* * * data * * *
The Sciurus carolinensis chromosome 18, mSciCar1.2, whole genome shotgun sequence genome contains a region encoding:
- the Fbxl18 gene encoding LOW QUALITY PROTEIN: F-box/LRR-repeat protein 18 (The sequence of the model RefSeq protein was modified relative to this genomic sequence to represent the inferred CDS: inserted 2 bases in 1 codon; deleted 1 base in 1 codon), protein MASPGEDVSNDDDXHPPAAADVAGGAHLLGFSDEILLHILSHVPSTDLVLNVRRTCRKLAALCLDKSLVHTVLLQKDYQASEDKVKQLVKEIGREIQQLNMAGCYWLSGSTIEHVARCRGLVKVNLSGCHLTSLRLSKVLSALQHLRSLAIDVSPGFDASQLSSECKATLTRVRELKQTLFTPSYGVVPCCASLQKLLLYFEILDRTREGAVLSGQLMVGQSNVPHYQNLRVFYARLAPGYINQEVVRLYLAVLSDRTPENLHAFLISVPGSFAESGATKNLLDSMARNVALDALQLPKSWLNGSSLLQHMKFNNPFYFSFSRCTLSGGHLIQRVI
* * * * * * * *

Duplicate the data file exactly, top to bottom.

The Sciurus carolinensis chromosome 18, mSciCar1.2, whole genome shotgun sequence genome contains a region encoding:
- the Fbxl18 gene encoding LOW QUALITY PROTEIN: F-box/LRR-repeat protein 18 (The sequence of the model RefSeq protein was modified relative to this genomic sequence to represent the inferred CDS: inserted 2 bases in 1 codon; deleted 1 base in 1 codon), protein MASPGEDVSNDDDXHPPAAADVAGGAHLLGFSDEILLHILSHVPSTDLVLNVRRTCRKLAALCLDKSLVHTVLLQKDYQASEDKVKQLVKEIGREIQQLNMAGCYWLSGSTIEHVARCRGLVKVNLSGCHLTSLRLSKVLSALQHLRSLAIDVSPGFDASQLSSECKATLTRVRELKQTLFTPSYGVVPCCASLQKLLLYFEILDRTREGAVLSGQLMVGQSNVPHYQNLRVFYARLAPGYINQEVVRLYLAVLSDRTPENLHAFLISVPGSFAESGATKNLLDSMARNVALDALQLPKSWLNGSSLLQHMKFNNPFYFSFSRCTLSGGHLIQRVI